Deepavali – Festival of Lights
November 11 - 13, 2023
The Festival of Lights, also known as Deepavali or Diwali, is a very auspicious festival celebrated with great enthusiasm, joy, and devotion throughout India and all over the world. During this beautiful festival, people who follow the Hindu dharma invite Mother Lakshmi into their homes by lighting small lamps all around the home, receiving guests, giving gifts of new clothes, and performing Lakshmi Puja.
In another fun Deepavali tradition, children love to light sparklers and firecrackers outside their homes. In cities all across India, one can see entire families out in the streets, laughing and enjoying the fun as children spin with sparklers and set off a multitude of popping firecrackers. This innocent laughter and joy itself signifies the presence of Mother Lakshmi.
The thirteenth day of the month of Aswayuja, or “Aswayuja Trayodasi,” is called Sri Dhana Lakshmi Trayodasi. “Dhana” means wealth, and when people worship Mother Lakshmi on this day, every kind of poverty is burned. Such devotees will gain the great blessings of Sri Dhana Lakshmi to obtain the wealth they need, with the most important treasure being spiritual realization.
Deepavali or Diwali is the biggest and the brightest of all Hindu festivals. It’s the festival of lights (deep = light and awali = a row i.e., a row of lights) that’s marked by five days of celebration and joy. Each of the five days in the festival of Deepavali is separated by a different tradition, but what remains true and constant is the celebration of life, its enjoyment and goodness.
The Origin of Deepavali
Historically, the origin of Deepavali can be traced back to ancient India, when it was probably an important harvest festival. However, there are various legends pointing to the origin of Deepawali. Some believe it to be the celebration of the marriage of Lakshmi with Lord Vishnu. Whereas in Bengal the festival is dedicated to the worship of Mother Kali, the dark goddess of strength. Lord Ganesha, the elephant-headed God, the symbol of auspiciousness and wisdom, is also worshiped in most Hindu homes on this day. In Jainism, Deepavali has an added significance to the great event of Lord Mahavira attaining the eternal bliss of nirvana. Deepavali also commemorates the return of Lord Rama along with Sita and Lakshman from his fourteen year long exile and vanquishing the demon-king Ravana. In joyous celebration of the return of their king, the people of Ayodhya, the Capital of Rama, illuminated the kingdom with earthen diyas (oil lamps) and burst crackers.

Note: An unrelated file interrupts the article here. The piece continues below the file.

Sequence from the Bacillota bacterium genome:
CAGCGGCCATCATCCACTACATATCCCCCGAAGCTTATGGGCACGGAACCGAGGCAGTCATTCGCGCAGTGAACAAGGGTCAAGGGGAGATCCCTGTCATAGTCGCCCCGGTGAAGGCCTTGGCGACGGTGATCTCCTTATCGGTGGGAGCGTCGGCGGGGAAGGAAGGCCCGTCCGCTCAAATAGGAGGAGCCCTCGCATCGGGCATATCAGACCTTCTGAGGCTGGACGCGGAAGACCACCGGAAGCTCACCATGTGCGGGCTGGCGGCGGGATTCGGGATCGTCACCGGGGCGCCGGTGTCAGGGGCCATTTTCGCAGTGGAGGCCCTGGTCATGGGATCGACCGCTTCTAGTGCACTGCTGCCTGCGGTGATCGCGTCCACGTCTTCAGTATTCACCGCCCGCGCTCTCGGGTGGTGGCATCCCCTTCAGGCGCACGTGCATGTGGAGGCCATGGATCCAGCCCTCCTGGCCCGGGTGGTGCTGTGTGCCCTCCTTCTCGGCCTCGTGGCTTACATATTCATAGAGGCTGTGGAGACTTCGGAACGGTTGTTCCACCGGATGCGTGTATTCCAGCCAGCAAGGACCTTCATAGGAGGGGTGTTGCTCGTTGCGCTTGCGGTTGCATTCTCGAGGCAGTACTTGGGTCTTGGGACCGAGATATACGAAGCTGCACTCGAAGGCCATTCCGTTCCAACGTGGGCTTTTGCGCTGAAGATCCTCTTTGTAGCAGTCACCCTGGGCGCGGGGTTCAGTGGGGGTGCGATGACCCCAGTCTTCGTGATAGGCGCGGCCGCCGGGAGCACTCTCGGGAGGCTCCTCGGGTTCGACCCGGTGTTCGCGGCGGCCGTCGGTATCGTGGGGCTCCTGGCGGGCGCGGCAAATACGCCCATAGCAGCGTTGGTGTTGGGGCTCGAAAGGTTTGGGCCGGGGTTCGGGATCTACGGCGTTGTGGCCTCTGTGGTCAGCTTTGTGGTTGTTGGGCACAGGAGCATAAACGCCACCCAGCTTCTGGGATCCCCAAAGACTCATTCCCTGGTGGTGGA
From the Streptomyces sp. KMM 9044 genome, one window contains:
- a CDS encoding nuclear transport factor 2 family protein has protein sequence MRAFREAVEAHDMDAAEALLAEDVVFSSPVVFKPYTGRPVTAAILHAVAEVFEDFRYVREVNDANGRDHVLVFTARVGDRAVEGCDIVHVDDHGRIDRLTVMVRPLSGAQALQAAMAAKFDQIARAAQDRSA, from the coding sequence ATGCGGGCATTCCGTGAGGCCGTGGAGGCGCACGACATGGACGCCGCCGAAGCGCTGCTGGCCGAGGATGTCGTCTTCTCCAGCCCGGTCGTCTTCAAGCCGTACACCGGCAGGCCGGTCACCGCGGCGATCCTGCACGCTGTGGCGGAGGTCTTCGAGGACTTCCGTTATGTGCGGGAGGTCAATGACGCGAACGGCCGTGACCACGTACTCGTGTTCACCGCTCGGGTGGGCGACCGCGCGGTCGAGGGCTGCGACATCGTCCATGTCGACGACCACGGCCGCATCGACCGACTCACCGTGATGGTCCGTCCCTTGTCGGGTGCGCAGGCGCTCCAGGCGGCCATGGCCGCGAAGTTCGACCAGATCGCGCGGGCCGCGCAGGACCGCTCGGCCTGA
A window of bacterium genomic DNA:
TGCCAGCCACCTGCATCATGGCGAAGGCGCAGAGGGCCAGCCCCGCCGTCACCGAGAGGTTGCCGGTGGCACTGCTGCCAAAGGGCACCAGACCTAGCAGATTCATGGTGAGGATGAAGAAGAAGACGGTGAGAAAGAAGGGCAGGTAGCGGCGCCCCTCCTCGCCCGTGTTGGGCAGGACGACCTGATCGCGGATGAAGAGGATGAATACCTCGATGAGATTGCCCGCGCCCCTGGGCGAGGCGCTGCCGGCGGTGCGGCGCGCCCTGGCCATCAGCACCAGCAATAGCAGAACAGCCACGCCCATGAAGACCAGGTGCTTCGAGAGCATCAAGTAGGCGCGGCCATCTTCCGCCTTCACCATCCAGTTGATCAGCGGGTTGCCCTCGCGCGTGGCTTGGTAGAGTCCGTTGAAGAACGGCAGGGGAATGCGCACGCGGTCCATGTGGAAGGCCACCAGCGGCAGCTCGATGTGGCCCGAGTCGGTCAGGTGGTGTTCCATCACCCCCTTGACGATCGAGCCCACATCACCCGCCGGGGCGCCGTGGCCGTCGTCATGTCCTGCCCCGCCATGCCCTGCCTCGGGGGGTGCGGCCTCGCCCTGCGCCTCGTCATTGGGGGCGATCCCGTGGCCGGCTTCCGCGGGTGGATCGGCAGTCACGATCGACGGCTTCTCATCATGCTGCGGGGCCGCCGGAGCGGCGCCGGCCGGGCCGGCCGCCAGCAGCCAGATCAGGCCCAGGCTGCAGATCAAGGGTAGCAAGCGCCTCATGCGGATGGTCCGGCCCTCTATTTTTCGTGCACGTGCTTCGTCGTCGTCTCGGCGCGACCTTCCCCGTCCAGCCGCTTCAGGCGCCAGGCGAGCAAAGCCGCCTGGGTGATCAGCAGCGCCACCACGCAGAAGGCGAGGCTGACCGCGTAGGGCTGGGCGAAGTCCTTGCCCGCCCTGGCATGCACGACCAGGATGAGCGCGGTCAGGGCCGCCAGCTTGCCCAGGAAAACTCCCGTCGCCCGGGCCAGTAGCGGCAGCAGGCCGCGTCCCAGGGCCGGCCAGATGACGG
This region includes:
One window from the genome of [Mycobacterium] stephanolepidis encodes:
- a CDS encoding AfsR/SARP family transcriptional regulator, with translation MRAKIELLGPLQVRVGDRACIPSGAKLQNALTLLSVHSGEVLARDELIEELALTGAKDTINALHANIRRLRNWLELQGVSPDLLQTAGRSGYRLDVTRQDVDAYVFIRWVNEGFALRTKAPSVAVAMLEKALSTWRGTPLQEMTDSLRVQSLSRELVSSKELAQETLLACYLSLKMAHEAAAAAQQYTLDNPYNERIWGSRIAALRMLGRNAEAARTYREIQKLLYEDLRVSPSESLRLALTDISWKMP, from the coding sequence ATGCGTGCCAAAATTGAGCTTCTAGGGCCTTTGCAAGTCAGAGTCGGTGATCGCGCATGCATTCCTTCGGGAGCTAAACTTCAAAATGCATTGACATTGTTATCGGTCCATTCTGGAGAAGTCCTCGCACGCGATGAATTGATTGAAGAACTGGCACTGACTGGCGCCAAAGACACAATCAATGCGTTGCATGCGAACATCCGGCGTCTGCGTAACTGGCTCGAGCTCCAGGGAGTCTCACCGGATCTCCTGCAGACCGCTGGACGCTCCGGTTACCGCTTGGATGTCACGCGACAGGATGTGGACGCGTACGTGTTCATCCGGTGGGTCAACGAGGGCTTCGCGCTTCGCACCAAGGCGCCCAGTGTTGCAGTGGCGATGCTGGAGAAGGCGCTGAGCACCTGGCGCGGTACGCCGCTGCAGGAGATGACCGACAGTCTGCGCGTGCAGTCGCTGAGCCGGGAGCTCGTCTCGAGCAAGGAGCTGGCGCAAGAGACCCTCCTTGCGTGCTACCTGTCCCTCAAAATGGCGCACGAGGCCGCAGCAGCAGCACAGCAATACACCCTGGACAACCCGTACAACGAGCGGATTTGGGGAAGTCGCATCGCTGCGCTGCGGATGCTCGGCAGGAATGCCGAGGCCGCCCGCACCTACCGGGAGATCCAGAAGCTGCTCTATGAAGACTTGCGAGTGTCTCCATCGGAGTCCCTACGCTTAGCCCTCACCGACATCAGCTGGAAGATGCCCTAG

This year Deepavali falls on the following days:
Regional Names of the Days of Deepavali
Day 1 – Saturday, November 11 :
Day 2 – Sunday, November 12 :
Day 3 – Monday, November 13 :
Deepavali New moon
Special Guidelines for Deepawali Sadhana
- Wake up before sunrise and take a shower or have a bath, making sure to wash the hair.
- Perform any kind of Lakshmi puja, chanting Samputita Sri Suktam. It is very good to offer milk, fruit salad, or sugar pieces to a Sri Chakra or image of Lakshmi while chanting Samputita Sri Suktam. For naivedyam, sweet pongal, milk sweets or other sweets are very auspicious.
- In the evening at 6 pm or if you are able to at the Deepavali time at midnight to 1:30 am, you can do Lakshmi puja again, chanting Samputita Sri Suktam and offering fruits, milk, and sweets.
- Finally, offer harati with eight ghee lamps; this is Sri Ashta Lakshmi Harati because eight lights are being offered for the eight main forms of Mother Lakshmi.
- During these three days of Deepavali, avoid all six inner enemies–anger, lust, ignorance, greed, jealousy, arrogance and pride. It is also very good to maintain silence as much as possible and avoid unnecessary talking.
In Samputita Sri Suktam, the Rig Vediya Maha Lakshmi Mantra is repeated 16 times. In this mantra, which begins “Om Srim Hrim Srim,” the powerful “Srim” bijakshara is repeated four times. Amma has said that the Srim bijakshara attracts solar energy to the body to make one’s mind and heart as bright as the sun. This sacred sound attracts the light of Lakshmi Devi, which then surrounds us and prevents negativity from entering our hearts or minds. On the mystical level, this sound helps to activate the divine kundalini energy and invokes the supreme light of highest spiritual consciousness. In the symbolic mythology of ancient India, Sri Dhana Lakshmi emerged from the infinite ocean of milk when the gods and demons churned this ocean. This story signifies the churning of consciousness that happens when we practice sadhana, and promises us that if we practice with determination, Mother Lakshmi will emerge from the ocean of consciousness and fill our minds with the auspicious wealth of spiritual enlightenment. Spiritually, Deepavali corresponds to the time when Sri Dhana Lakshmi appeared from the milky ocean to bless all the gods, so this is a very, very auspicious time for worshipping Sri Dhana Lakshmi.
Each day of Deepavali has its own tale, legend and myth to tell.